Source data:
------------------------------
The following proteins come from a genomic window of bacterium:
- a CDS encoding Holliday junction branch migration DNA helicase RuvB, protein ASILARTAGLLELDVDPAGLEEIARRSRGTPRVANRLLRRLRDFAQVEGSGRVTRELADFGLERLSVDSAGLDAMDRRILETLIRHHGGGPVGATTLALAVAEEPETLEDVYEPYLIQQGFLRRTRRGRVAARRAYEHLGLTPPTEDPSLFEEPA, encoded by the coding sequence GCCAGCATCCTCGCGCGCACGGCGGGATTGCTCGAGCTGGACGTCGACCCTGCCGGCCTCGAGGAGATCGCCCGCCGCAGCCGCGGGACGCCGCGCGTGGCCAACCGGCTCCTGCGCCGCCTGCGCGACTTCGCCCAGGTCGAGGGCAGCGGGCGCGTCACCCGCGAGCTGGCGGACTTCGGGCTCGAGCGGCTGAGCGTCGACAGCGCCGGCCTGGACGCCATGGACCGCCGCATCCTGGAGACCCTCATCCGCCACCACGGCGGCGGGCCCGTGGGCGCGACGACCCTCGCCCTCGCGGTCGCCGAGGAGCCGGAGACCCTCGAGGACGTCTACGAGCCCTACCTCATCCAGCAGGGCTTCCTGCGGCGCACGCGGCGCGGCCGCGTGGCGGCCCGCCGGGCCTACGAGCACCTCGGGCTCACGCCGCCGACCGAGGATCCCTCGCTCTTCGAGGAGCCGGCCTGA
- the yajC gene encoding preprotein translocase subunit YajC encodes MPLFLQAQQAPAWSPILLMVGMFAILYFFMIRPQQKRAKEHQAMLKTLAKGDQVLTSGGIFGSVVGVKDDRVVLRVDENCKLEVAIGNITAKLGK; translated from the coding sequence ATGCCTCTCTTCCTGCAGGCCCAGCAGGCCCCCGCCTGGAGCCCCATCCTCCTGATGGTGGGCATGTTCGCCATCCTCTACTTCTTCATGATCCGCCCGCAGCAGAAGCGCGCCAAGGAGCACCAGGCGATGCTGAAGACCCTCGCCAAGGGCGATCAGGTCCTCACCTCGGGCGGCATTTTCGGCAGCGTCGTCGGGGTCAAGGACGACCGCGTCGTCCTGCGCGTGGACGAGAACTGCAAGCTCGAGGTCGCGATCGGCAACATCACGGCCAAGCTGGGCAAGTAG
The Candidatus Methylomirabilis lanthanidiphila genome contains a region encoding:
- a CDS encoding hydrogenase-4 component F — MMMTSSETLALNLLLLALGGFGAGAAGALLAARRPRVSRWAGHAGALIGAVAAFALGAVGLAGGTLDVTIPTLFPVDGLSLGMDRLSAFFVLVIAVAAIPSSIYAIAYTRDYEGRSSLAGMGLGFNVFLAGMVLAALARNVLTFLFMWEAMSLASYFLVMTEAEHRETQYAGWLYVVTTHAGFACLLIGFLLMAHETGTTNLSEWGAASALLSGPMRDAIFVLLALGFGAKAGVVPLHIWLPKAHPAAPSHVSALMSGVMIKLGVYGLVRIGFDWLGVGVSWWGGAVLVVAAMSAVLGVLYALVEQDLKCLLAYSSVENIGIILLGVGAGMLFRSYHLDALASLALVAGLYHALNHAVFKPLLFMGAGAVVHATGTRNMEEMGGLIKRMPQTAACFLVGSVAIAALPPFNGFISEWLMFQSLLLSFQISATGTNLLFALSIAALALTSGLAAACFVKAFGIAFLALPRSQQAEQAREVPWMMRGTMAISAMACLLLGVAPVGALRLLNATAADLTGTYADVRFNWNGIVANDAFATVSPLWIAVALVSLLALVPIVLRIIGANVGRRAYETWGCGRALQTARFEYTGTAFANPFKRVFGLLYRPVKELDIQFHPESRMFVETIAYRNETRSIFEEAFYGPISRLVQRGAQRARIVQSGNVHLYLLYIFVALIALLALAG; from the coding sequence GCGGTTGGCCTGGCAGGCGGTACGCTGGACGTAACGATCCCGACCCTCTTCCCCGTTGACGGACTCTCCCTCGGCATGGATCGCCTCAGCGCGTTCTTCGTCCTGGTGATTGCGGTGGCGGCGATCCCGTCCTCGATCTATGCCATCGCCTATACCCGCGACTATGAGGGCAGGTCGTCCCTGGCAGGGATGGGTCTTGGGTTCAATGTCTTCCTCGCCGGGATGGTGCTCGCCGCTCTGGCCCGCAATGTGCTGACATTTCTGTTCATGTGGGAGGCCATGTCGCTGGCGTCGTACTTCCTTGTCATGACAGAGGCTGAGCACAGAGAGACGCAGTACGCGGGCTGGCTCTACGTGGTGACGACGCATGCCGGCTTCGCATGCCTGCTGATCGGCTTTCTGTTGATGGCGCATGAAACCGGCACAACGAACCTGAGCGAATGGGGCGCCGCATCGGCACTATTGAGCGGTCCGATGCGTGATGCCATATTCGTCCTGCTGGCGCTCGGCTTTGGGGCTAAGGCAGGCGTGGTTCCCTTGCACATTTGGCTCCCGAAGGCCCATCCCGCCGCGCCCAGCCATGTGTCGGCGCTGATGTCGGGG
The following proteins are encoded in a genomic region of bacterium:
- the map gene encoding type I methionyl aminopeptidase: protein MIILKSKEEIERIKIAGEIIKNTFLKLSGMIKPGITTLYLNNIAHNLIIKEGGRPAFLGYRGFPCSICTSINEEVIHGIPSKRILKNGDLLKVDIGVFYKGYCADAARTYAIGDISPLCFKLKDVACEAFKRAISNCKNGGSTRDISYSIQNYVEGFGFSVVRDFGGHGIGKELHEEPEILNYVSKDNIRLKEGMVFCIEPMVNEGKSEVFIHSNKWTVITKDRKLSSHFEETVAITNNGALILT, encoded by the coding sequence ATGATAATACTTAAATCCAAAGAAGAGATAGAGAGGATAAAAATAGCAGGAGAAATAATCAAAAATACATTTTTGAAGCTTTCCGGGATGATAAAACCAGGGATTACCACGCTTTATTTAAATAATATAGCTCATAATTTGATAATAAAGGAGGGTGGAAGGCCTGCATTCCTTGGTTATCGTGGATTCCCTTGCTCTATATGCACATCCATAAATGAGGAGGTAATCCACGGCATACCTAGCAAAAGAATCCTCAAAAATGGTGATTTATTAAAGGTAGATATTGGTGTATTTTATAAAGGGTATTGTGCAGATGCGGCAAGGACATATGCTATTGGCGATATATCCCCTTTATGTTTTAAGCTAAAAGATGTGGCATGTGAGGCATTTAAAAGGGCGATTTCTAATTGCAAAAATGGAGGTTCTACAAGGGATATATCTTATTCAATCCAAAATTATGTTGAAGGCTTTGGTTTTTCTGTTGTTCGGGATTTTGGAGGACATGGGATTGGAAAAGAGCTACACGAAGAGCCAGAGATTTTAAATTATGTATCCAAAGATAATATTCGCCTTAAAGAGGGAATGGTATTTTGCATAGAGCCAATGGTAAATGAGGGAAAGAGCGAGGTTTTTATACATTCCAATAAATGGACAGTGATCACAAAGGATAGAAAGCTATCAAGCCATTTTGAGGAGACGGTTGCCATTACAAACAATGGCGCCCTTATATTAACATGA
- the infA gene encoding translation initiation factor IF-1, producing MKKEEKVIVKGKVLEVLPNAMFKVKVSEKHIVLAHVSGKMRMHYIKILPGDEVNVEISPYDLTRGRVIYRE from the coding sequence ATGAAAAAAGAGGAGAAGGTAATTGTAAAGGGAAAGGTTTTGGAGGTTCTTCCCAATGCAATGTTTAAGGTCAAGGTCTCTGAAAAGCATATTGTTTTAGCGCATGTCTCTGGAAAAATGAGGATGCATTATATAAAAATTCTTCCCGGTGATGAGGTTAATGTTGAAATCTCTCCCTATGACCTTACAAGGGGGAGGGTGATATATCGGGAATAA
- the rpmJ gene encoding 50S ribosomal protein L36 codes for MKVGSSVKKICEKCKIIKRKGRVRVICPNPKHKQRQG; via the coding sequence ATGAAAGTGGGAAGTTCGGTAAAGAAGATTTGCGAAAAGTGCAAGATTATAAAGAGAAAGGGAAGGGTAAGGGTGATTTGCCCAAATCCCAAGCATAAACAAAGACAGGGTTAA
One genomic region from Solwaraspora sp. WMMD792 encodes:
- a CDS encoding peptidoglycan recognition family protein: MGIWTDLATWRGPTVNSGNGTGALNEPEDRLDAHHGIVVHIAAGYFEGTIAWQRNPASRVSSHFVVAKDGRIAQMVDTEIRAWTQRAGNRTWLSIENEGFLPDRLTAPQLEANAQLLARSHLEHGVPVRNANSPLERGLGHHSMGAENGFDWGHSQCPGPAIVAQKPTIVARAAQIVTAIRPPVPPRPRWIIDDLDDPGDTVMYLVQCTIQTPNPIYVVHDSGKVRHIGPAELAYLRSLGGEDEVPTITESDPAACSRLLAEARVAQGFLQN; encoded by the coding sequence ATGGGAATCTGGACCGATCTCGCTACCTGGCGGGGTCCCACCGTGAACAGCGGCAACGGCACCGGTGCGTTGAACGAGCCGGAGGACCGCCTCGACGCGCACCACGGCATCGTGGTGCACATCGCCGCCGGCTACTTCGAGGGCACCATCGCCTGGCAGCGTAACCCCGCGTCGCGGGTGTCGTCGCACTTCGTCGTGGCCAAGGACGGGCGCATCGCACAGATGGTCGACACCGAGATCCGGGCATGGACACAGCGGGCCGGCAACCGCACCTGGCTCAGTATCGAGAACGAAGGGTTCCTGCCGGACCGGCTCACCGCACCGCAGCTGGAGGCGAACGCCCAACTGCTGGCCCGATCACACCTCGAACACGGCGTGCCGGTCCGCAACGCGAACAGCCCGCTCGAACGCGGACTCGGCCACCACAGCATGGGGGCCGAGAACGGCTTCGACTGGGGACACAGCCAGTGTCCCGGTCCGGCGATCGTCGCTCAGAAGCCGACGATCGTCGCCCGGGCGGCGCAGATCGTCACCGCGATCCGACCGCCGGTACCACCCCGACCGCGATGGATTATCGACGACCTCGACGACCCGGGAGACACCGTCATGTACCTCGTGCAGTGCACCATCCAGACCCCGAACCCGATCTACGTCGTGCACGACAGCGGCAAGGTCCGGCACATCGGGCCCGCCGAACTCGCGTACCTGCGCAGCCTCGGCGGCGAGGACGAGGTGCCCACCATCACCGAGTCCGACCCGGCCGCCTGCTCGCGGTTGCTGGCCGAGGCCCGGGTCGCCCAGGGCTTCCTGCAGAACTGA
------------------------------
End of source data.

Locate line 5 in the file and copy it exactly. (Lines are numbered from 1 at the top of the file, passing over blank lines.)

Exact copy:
- a CDS encoding hydrogenase-4 component F — MMMTSSETLALNLLLLALGGFGAGAAGALLAARRPRVSRWAGHAGALIGAVAAFALGAVGLAGGTLDVTIPTLFPVDGLSLGMDRLSAFFVLVIAVAAIPSSIYAIAYTRDYEGRSSLAGMGLGFNVFLAGMVLAALARNVLTFLFMWEAMSLASYFLVMTEAEHRETQYAGWLYVVTTHAGFACLLIGFLLMAHETGTTNLSEWGAASALLSGPMRDAIFVLLALGFGAKAGVVPLHIWLPKAHPAAPSHVSALMSGVMIKLGVYGLVRIGFDWLGVGVSWWGGAVLVVAAMSAVLGVLYALVEQDLKCLLAYSSVENIGIILLGVGAGMLFRSYHLDALASLALVAGLYHALNHAVFKPLLFMGAGAVVHATGTRNMEEMGGLIKRMPQTAACFLVGSVAIAALPPFNGFISEWLMFQSLLLSFQISATGTNLLFALSIAALALTSGLAAACFVKAFGIAFLALPRSQQAEQAREVPWMMRGTMAISAMACLLLGVAPVGALRLLNATAADLTGTYADVRFNWNGIVANDAFATVSPLWIAVALVSLLALVPIVLRIIGANVGRRAYETWGCGRALQTARFEYTGTAFANPFKRVFGLLYRPVKELDIQFHPESRMFVETIAYRNETRSIFEEAFYGPISRLVQRGAQRARIVQSGNVHLYLLYIFVALIALLALAG; from the coding sequence GCGGTTGGCCTGGCAGGCGGTACGCTGGACGTAACGATCCCGACCCTCTTCCCCGTTGACGGACTCTCCCTCGGCATGGATCGCCTCAGCGCGTTCTTCGTCCTGGTGATTGCGGTGGCGGCGATCCCGTCCTCGATCTATGCCATCGCCTATACCCGCGACTATGAGGGCAGGTCGTCCCTGGCAGGGATGGGTCTTGGGTTCAATGTCTTCCTCGCCGGGATGGTGCTCGCCGCTCTGGCCCGCAATGTGCTGACATTTCTGTTCATGTGGGAGGCCATGTCGCTGGCGTCGTACTTCCTTGTCATGACAGAGGCTGAGCACAGAGAGACGCAGTACGCGGGCTGGCTCTACGTGGTGACGACGCATGCCGGCTTCGCATGCCTGCTGATCGGCTTTCTGTTGATGGCGCATGAAACCGGCACAACGAACCTGAGCGAATGGGGCGCCGCATCGGCACTATTGAGCGGTCCGATGCGTGATGCCATATTCGTCCTGCTGGCGCTCGGCTTTGGGGCTAAGGCAGGCGTGGTTCCCTTGCACATTTGGCTCCCGAAGGCCCATCCCGCCGCGCCCAGCCATGTGTCGGCGCTGATGTCGGGG